Intelligent Design on Trial
Alan Leshner, chief executive officer for AAAS, and Eugenie Scott, executive director of the National Center for Science Education, said it is important for a federal court in Pennsylvania to reject efforts by the Dover, Pa. school board to require teachers to mention an anti-evolution doctrine known as "intelligent design" in biology classrooms.
Leshner and Scott spoke in a Sept. 22 telephone conference call with reporters prior to the opening of a trial scheduled to begin Monday, Sept. 26, in a federal court in Harrisburg, Pa.
A group of parents of Dover schoolchildren have brought suit to halt a school district policy requiring teachers to read a disclaimer prior to a unit on evolution. The disclaimer says, in part, that "intelligent design is an explanation of the origin of life that differs from Darwin's view." It also notes that a reference book on intelligent design is available to students.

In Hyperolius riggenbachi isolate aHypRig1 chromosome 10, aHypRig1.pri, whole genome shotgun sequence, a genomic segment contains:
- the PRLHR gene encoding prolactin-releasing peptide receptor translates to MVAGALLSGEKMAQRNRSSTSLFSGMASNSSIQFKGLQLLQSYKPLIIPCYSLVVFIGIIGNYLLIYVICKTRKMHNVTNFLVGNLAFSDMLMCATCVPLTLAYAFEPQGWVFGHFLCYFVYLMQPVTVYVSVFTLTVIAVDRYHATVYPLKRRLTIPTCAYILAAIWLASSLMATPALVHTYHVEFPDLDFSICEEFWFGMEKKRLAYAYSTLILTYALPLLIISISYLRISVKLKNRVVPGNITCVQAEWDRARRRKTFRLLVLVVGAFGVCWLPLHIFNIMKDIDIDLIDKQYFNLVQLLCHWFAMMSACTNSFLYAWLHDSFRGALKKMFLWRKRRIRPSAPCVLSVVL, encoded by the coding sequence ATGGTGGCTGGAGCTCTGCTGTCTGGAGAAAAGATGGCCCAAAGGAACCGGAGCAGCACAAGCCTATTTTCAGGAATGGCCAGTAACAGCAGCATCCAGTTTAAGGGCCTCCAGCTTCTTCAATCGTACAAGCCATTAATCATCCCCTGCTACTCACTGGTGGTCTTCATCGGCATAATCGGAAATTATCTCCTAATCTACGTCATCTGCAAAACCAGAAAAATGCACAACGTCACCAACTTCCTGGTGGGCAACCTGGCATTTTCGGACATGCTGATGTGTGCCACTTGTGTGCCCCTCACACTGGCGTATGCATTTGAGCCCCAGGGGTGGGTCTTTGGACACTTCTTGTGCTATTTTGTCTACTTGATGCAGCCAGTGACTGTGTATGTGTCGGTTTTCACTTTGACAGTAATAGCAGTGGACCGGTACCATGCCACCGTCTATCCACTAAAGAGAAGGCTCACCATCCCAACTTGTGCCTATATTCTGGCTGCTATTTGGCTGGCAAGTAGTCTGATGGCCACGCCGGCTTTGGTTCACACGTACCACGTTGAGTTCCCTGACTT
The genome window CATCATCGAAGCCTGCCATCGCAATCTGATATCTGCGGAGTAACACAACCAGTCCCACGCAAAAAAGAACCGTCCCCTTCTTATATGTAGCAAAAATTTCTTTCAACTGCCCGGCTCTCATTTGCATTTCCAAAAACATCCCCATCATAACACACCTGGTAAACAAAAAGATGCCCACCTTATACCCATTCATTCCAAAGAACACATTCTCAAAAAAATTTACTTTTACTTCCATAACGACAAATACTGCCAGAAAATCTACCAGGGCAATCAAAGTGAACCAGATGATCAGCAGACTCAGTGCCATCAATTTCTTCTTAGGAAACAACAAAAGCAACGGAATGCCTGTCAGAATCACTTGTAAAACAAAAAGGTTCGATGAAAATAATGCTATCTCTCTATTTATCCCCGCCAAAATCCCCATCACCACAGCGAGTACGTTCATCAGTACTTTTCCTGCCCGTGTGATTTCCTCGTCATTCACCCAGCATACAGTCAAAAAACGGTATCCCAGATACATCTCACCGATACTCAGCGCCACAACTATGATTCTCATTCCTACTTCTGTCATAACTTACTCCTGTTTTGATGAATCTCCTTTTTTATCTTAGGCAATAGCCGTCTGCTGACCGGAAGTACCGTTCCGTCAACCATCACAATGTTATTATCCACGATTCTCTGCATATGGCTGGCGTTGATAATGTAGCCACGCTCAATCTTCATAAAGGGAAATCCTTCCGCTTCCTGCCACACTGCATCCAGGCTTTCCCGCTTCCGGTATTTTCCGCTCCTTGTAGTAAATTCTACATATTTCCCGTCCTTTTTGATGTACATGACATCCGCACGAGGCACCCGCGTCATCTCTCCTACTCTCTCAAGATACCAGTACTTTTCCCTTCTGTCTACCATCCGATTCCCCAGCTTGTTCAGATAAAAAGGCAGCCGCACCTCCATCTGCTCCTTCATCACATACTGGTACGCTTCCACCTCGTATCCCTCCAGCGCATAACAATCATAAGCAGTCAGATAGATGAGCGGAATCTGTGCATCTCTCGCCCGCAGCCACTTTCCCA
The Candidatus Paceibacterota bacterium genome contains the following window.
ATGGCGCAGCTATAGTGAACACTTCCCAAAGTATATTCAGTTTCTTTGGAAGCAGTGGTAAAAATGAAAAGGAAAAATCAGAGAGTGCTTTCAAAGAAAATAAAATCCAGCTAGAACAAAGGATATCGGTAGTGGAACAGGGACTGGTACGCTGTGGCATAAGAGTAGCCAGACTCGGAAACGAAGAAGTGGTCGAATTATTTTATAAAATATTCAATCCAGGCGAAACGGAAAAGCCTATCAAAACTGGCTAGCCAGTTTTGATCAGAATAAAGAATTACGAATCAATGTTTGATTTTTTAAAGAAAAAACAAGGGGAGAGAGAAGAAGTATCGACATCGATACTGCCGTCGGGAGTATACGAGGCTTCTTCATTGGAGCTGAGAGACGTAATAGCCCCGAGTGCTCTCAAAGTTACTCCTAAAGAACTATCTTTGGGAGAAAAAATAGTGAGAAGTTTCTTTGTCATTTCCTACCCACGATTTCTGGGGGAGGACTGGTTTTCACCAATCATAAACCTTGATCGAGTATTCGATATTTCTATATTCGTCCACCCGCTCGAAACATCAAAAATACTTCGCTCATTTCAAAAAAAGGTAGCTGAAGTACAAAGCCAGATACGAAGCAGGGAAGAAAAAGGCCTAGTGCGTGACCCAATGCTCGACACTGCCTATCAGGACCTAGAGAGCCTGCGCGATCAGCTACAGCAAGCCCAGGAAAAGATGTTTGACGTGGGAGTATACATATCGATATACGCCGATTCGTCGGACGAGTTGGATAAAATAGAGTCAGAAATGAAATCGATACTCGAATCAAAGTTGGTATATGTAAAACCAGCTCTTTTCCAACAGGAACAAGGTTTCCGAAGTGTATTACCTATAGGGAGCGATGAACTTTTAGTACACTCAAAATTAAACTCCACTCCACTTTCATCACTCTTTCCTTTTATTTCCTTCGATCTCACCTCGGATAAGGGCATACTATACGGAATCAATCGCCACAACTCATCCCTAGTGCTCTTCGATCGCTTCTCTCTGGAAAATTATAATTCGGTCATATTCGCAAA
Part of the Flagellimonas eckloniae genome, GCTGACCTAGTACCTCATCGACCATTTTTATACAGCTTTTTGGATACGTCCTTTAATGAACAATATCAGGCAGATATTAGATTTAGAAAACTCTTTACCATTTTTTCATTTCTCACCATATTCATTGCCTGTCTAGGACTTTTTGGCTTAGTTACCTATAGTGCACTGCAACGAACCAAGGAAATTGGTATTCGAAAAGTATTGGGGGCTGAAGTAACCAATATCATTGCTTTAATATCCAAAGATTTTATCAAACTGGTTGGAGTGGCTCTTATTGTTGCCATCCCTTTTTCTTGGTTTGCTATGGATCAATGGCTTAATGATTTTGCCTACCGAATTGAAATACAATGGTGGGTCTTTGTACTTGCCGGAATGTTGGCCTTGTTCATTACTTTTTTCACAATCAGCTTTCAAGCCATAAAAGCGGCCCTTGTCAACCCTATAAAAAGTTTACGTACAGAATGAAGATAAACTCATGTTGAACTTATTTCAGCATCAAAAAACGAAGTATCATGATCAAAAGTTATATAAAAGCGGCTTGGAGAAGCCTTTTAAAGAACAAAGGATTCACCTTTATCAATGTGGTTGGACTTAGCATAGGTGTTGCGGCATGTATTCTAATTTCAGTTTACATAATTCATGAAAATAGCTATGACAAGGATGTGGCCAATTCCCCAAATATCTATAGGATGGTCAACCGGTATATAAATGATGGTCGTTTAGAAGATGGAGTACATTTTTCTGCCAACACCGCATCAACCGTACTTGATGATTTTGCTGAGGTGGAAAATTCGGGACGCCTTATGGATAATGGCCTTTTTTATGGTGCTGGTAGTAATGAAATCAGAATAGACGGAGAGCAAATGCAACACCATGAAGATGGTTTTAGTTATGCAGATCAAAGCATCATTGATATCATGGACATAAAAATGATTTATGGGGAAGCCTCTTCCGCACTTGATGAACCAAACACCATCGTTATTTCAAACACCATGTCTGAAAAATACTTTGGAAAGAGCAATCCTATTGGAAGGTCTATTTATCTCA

"The Dover disclaimer brings religion straight into the science classroom," Leshner said. It misrepresents the state of knowledge about evolution, he said, and implies that a religious belief has a science base. And by referring students to a non-science text, he said, the disclaimer "surely will confuse them about what is and is not science."
Scott said that if the parents win the upcoming case, Kitzmiller v. Dover Area School District, it "will definitely throw sand in the gears" of the intelligent design movement.
Listen to an audio recording of the teleconference here.
Find information on AAAS resources on evolution here.
Visit the website for the National Center for Science Education here.
22 September 2005